Senate: Australian Capital Territory
The two territories have each been represented by two Senators since the 1975 election, following Whitlam government legislation which survived High Court challenges in 1975 and 1977. Whereas the state’s Senators serve six year terms which are fixed but for the possibility of a double dissolution, the territory Senators’ terms are tied to the House of Representatives, so that the Senators facing re-election had likewise done so in 2010.
The formula for election is the same as for the states, but it has very different consequences given that two Senators are elected rather than six. The quota in either case is one divided by the number of seats up for election plus one, so a territory election quota is 33.3% rather than 14.3% at a half-Senate state election, or 7.7% at a double dissolution. A party is thus guaranteed of a seat if it wins a third of the primary vote, which the major parties have only failed to manage on a small number of occasions: the Liberals in the Australian Capital Territory in 1983, 1984 and 1998, and the Country Liberal Party in the Northern Territory on the one occasion they faced opposition from the Nationals in 1987. On each occasion, preferences were easily enough to get their candidates over the line.
Consequently, none of the territory Senate elections has produced a result other than one seat each for Labor and the main Coalition party. The most likely scenarios to disturb this would involve one or other major party winning both seats, in effect requiring it to win two-thirds of the two-party preferred vote, or the Liberals losing their Australian Capital Territory seat to the Greens. The latter task has been made more difficult for the Greens at this election by the Liberals placing them last on their preference order, so it will no longer be enough for them to simply overtake the Liberals. In any case, Greens hope for the seat at recent elections have gone unrealised, with only a slight increase in their vote from 21.5% to 22.9% at the 2010 election despite a much stronger swing nationally.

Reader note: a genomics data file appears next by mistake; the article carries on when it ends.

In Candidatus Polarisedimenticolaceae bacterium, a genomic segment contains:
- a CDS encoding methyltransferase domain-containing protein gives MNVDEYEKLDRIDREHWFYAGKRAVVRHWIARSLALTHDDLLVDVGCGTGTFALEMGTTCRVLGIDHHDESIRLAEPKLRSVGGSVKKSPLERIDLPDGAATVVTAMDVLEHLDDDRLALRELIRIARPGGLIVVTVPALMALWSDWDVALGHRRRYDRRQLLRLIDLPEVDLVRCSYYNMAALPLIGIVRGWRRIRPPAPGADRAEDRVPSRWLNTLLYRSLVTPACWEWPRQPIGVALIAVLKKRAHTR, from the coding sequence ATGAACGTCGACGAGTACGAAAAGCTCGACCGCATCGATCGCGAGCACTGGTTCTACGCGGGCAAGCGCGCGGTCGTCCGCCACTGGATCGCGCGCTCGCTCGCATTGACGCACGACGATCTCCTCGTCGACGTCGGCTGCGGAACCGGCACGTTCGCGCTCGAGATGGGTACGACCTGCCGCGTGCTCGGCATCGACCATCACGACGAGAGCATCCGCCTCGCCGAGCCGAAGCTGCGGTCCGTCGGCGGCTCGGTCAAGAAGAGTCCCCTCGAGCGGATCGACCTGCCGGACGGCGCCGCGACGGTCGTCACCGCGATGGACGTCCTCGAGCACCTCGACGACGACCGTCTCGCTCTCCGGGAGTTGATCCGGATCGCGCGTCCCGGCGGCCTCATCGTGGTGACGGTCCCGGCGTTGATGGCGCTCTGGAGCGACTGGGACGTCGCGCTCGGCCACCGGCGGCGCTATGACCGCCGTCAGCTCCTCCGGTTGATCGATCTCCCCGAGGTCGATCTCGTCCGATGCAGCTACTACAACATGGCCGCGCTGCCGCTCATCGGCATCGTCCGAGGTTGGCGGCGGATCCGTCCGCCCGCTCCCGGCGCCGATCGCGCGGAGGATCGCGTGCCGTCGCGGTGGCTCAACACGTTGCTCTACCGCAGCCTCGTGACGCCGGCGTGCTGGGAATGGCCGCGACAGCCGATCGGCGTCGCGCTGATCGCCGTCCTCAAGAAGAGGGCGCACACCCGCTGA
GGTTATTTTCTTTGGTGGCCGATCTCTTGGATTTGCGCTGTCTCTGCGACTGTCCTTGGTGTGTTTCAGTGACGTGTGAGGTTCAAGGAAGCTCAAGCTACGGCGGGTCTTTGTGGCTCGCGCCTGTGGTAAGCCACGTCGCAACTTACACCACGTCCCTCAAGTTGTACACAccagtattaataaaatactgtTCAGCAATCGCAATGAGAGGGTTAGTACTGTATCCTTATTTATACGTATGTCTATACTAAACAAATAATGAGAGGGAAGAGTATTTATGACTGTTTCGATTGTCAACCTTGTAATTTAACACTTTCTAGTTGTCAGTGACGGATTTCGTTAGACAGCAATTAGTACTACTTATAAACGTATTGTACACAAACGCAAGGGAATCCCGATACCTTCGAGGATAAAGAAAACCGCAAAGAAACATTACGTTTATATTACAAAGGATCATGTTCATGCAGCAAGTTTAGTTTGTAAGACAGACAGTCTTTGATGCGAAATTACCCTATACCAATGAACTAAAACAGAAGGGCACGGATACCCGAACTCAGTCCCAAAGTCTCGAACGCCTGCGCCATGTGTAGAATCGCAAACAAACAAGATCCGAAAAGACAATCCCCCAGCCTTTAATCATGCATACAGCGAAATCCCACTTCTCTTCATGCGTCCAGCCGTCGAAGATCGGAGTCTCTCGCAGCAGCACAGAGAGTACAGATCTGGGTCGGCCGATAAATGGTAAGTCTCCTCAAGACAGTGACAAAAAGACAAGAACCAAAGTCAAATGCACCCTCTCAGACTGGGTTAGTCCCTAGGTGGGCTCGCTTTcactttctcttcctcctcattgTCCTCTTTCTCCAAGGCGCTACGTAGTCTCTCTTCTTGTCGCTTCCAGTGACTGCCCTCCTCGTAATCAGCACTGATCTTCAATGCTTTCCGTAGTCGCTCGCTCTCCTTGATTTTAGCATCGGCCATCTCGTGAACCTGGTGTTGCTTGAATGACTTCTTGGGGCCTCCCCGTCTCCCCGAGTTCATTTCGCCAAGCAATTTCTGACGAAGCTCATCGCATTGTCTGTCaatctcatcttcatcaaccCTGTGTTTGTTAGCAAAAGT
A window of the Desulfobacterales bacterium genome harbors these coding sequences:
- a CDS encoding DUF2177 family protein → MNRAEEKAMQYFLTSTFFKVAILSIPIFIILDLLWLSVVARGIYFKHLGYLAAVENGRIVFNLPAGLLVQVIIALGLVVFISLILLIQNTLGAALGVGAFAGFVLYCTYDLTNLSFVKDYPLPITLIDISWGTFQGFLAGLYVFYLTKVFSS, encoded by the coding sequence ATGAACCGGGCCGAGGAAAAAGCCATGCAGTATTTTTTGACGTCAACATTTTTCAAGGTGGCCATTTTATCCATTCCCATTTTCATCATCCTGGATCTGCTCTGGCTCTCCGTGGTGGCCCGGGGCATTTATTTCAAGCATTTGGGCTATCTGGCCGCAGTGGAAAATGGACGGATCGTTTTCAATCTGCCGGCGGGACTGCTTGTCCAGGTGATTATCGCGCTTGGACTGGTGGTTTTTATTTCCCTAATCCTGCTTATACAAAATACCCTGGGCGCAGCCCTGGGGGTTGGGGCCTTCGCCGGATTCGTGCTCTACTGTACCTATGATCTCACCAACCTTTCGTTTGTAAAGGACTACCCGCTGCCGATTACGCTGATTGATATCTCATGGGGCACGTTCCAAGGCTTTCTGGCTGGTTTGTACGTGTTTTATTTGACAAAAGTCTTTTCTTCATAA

Labor’s Senate seat in the Australian Capital Territory has been held since 1996 by Kate Lundy, who became the party’s youngest ever female member of the federal parliament with her election at the age of 28 (since surpassed by Kate Ellis). Lundy served in opposition as parliamentary secretary from August 1997 and a junior minister from after the 1998 election, but was dropped when Labor came to power in 2007, perhaps going some way to explain her steadfast support for Julia Gillard during subsequent leadership battles. She recovered her parliamentary secretary status under Gillard after the 2010 election, then returned to the junior ministry in the sport, multicultural affairs and industry and innovation portfolios following Rudd’s failed leadership challenge in February 2012. After Rudd’s return in June she was dropped from sport, but retained her other portfolios. Lundy is a member of the Socialist Left faction.
The Liberal candidate is Leader Zed Seselja, who led the Liberals in the territory parliament from December 2007 and February 2013, including during the unsuccessful 2008 and 2012 election campaigns. Seselja secured preselection at the expense of incumbent Gary Humphries, whom he defeated in a party ballot in February by 114 votes to 84. Humphries had held the seat since 2003, earlier serving as the territory’s Chief Minister from OCtober 2000 to November 2001. Humphries supporters called a general meeting of the territory branch in response to his defeat, complaining that party members had wrongly been excluded from the motion to overturn it was defeated by 168 votes to 138. Success for the motion would reportedly have meant a new ballot encompassing 400 extra party members who were denied the first time around as they had not attended a branch meeting in six months.
The candidate for the Greens is Simon Sheikh, who has achieved a high profile as the founding director of GetUp! Other contestants for the preselection were Kate Hamilton, a former councillor in Leichhardt in inner Sydney, and local party member Stephen Darwin.
Analysis written by William Bowe. Read William’s blog, The Poll Bludger.